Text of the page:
June 18, 2018
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Tour promotes Maine’s solar potential

By Rich Hewitt, BDN Staff

BUCKSPORT, Maine — The first thing you notice as you drive along the dirt road to the Williams Pond Lodge is that there are no utility lines along the narrow scenic road.

When you reach the lodge, a bed and breakfast run by David Weeda and Dominick Rizzo, you find out why. Atop the two buildings is an array of photovoltaic panels that, even on an overcast day such as Saturday, were collecting the sun’s energy to power the business.

The lodge was one of 71 homes and businesses throughout the state that were part of this weekend’s Maine Solar Tour, an annual event that opens buildings using different types of solar systems to the public.

“The idea is to let the general public see what is possible right now, today,” said Richard Komp, president of the Maine Solar Energy Association, which sponsors the event with the American Solar Energy Society. “Our motto is ‘Real homes for real people.”’

Although it is difficult to get an accurate count, Komp estimates there are 3,000 solar users in the state. They range from elegant, expensive homes to little cottages, he said.

“More than half of them are on the grid,” he said. “They’re selling electricity back to the utility companies.”

There is a growing interest among businesses in using solar technology to generate heat or electricity. In addition to Williams Pond Lodge, a number of commercial applications of solar technology were on display during the tour.

For example:

ä The Maine View Apartments in Orono has used a solar thermal system since 1988 to heat domestic hot water for all 24 apartments year-round and also preheats the water in the forced hot-water baseboard heating system.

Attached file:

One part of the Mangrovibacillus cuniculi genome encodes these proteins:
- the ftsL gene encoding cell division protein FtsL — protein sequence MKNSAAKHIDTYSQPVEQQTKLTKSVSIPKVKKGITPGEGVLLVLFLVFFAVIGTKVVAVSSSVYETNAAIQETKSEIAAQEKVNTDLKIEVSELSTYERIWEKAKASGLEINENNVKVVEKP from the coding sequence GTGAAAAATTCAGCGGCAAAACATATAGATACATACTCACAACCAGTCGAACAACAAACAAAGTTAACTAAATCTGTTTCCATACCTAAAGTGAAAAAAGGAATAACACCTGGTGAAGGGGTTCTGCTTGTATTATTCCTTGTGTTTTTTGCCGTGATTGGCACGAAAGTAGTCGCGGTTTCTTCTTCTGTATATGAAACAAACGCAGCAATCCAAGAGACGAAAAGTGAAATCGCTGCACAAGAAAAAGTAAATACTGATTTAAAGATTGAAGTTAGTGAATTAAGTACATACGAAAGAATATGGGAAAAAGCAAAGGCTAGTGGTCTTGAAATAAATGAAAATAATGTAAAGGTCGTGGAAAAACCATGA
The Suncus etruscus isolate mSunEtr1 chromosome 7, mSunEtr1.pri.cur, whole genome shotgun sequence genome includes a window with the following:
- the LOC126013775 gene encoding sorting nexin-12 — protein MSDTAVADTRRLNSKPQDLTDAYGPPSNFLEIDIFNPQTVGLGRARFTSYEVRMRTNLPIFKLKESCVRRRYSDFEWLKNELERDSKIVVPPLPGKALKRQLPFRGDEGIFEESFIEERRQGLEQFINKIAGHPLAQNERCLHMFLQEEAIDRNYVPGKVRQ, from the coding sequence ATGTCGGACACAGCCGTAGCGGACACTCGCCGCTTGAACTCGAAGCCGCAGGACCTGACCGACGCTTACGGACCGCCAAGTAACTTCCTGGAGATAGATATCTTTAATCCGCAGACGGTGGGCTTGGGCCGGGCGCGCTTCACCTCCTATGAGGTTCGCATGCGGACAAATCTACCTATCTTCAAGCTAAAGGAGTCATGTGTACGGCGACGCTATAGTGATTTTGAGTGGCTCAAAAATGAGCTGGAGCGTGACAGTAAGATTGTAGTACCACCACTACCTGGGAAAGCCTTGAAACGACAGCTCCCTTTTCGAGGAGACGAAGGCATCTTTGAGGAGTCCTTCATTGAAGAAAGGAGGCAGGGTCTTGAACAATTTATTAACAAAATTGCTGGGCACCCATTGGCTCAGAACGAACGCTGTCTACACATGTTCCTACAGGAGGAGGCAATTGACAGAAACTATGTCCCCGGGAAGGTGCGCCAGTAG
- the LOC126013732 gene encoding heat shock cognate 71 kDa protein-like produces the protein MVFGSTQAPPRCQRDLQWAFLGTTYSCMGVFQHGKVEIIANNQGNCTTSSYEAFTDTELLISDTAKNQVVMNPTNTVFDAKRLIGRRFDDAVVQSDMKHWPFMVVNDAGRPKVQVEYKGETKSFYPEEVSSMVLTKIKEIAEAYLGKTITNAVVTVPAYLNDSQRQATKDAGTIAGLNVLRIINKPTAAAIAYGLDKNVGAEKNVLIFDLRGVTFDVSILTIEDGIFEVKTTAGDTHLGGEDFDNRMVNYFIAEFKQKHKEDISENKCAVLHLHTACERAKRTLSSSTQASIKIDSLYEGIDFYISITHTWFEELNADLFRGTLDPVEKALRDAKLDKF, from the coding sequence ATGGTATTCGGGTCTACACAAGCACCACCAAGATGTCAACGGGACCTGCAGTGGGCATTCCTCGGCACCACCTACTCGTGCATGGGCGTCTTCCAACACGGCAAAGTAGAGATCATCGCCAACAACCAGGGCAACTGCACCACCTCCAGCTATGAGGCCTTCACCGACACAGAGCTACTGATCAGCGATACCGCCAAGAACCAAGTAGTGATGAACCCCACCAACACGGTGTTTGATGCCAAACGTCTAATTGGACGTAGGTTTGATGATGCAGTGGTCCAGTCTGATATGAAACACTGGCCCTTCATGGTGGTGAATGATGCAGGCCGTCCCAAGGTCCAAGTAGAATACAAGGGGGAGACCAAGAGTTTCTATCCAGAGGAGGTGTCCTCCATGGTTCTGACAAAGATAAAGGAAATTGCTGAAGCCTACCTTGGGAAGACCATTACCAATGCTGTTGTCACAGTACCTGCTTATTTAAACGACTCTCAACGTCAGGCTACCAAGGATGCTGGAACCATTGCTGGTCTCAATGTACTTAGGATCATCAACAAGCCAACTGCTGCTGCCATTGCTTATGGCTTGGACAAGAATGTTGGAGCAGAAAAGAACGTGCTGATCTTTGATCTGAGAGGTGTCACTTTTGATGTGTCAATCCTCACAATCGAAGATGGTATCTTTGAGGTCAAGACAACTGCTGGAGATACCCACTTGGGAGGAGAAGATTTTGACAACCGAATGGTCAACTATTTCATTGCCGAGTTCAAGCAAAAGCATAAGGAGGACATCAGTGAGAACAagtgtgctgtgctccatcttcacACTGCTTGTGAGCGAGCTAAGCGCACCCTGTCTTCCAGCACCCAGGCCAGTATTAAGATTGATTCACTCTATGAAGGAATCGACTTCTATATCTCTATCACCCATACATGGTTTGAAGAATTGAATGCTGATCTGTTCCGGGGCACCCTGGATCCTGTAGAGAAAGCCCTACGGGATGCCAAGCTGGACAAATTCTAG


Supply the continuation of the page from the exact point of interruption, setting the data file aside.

ä The Maine Organic Farmers and Gardeners Association in Unity has a hot-air collector that heats a sprinkler building and a hot-water collector to heat the main building.

ä The Salt Water Grille in South Portland uses collectors to heat hot water for restaurant use in cooking and washing.

ä The Beachmere Inn in Ogunquit uses four active solar systems, one for electricity and three for hot water.

Weeda and Rizzo contemplated tying into the grid when they purchased their cottage on the shores of Williams Pond. That, however, would have involved installing poles and lines along the 0.8-mile road down to the lodge.

“The property was already off the grid,” Rizzo said. “The cost to bring power to the property was pretty high. It was way too expensive.”

The solar system was not cheap, either. But since it was installed, they have lived without a power bill.

In the summer months, the batteries are charged usually by noon each day, generating more power than they can use. Even on an overcast day such as Saturday, the panels were providing power to charge the bank of batteries.

Their off-grid system, designed and installed by Darrell DeJoy and his crew at Penobscot Solar Design in Penobscot, includes 50 115-watt photovoltaic panels located on six arrays. Two are on the original building; the rest are on a new building completed this year. They use a bank of six large batteries for storage.

Rizzo said he is not a technical expert, but he and Weeda have been able to operate the system, which requires little maintenance. All they do is add distilled water to the batteries four times a year. In the winter, they use a long-handled scraper to clear snow off the panels.

He said he does keep track of the voltage, amps and how much charge the batteries have. Monitors keep track of how much power is coming in and going out all the time. Rizzo pointed out how the numbers change when the water pump comes on, drawing power from the batteries, and how charge is built up again when it shuts off.

The bed and breakfast is a new business for Rizzo and Weeda, and they have not experienced using solar energy with guests in the lodge yet. But they spent most of the winter working on the new building, using power tools, without problems.

They have propane heat, which also heats the water. A backup generator automatically kicks in when the batteries occasionally run low.

Being off-grid, Rizzo said, they tend to be more aware of how they use electricity. They make sure to turn off lights when they leave a room, and schedule high-use activities, such as vacuuming and running the washing machine, for sunny days.

“But we live like everybody else,” he said.

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